EDITORIAL: Who’s in charge?

It would be good to see some strong leaders do a better job reflecting the wishes of the electorate rather than those of municipal staff

Things have changed in the relationship between the tax-paying public and those who work for cities and towns on Vancouver Island.

And not in a good way. Nasty, vitriolic, defensive, offensive — these are just some of the words that come to mind when describing recent events and comments related to how taxpayers view those who work in city and town halls, and vice versa.

It’s easy to cite the Internet as the chief reason for the increased temperature. Those who could not, or would not, bother to comment about a city issue or a city staffer can do so now in their jammies from the comfort of their homes. These comments can also come anonymously, which seems to increase the courage, and rudeness, of posters.

The City of Nanaimo fired back. It sent a letter to three social media website hosts, saying several personal attacks had been made about the competency and character of identifiable city staff. The city’s lawyer asked website moderators to delete such posts and take steps to ensure they do not appear in the future. The letter cited a desire to protect staff from workplace harassment and bullying, pointing out that is also required of employers under WorksafeBC regulations.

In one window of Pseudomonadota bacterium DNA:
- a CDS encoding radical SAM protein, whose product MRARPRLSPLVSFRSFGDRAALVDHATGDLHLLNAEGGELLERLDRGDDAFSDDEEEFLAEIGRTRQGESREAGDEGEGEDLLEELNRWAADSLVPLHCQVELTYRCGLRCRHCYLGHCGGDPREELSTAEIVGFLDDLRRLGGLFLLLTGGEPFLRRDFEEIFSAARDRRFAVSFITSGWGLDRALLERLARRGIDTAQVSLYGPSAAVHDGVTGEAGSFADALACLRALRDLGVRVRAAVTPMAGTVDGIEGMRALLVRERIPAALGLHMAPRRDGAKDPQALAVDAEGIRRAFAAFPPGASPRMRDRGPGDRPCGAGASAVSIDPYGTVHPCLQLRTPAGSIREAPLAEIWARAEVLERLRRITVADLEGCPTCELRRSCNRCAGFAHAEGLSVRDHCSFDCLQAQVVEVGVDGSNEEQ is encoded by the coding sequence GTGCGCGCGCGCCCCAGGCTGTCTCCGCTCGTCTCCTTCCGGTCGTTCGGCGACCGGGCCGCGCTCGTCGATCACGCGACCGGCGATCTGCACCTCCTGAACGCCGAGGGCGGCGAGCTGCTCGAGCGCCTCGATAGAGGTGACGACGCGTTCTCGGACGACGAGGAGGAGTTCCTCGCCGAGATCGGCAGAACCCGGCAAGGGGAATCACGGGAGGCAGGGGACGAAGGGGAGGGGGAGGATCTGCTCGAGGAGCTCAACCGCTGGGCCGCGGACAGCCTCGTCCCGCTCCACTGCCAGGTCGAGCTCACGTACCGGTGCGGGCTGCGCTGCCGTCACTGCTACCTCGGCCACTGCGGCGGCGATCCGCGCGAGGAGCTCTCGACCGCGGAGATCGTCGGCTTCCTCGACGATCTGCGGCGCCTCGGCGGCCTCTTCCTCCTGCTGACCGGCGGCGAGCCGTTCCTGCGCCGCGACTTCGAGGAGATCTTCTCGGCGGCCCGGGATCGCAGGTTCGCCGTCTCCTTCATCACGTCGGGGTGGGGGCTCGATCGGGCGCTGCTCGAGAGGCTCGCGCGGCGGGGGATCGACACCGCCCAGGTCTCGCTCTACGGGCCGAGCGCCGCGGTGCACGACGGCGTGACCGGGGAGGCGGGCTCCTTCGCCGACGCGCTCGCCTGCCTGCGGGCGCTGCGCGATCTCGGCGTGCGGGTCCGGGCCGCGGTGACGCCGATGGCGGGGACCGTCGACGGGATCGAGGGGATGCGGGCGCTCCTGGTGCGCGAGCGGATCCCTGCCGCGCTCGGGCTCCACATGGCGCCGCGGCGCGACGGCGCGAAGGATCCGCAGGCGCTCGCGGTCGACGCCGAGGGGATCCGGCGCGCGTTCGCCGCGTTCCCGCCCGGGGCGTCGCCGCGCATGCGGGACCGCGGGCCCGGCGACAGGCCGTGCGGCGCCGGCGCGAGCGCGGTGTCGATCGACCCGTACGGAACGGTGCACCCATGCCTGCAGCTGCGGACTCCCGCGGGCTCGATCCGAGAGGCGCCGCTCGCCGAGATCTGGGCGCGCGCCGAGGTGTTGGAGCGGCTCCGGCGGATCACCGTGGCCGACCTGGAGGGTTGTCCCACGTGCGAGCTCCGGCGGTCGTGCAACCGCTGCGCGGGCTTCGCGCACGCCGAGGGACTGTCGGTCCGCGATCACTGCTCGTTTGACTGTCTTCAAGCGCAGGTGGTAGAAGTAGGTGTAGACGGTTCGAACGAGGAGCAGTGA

Prominent Vancouver-based free speech and media lawyer David Sutherland suggested the letter might be better described as an attempt to dress up the wolf of censorship in the sheep’s clothing of protecting employees. He said if he received such a letter from the city, he would mail the city a copy of the Canadian Charter of Rights and Freedoms, asking what part of it supports a government seeking to restrict political speech.

While there’s no room for rude, personal attacks on any level, somehow we seem to have lost focus on how this municipal government thing is supposed to work. Then again, the system might be set up for failure.

As long as we treat the mayor and councillor positions as part-time gigs, the real power will always remain with staff. That essentially means the decisions are being made — OK then, heavily influenced — by non-elected people. These non-elected people are experts in their fields, sure, but they were not chosen by taxpayers to steer the ship of government.

Coupled with the part-time politician factor, or perhaps hand-in-hand with it, is the fact we are lacking real leaders who are not afraid to direct staff. Apparently some staff believe taking direction from an elected official can amount to bullying.

It’s time for the people, through strong, elected leaders, to take back our local governments.

— Editorial by John Harding

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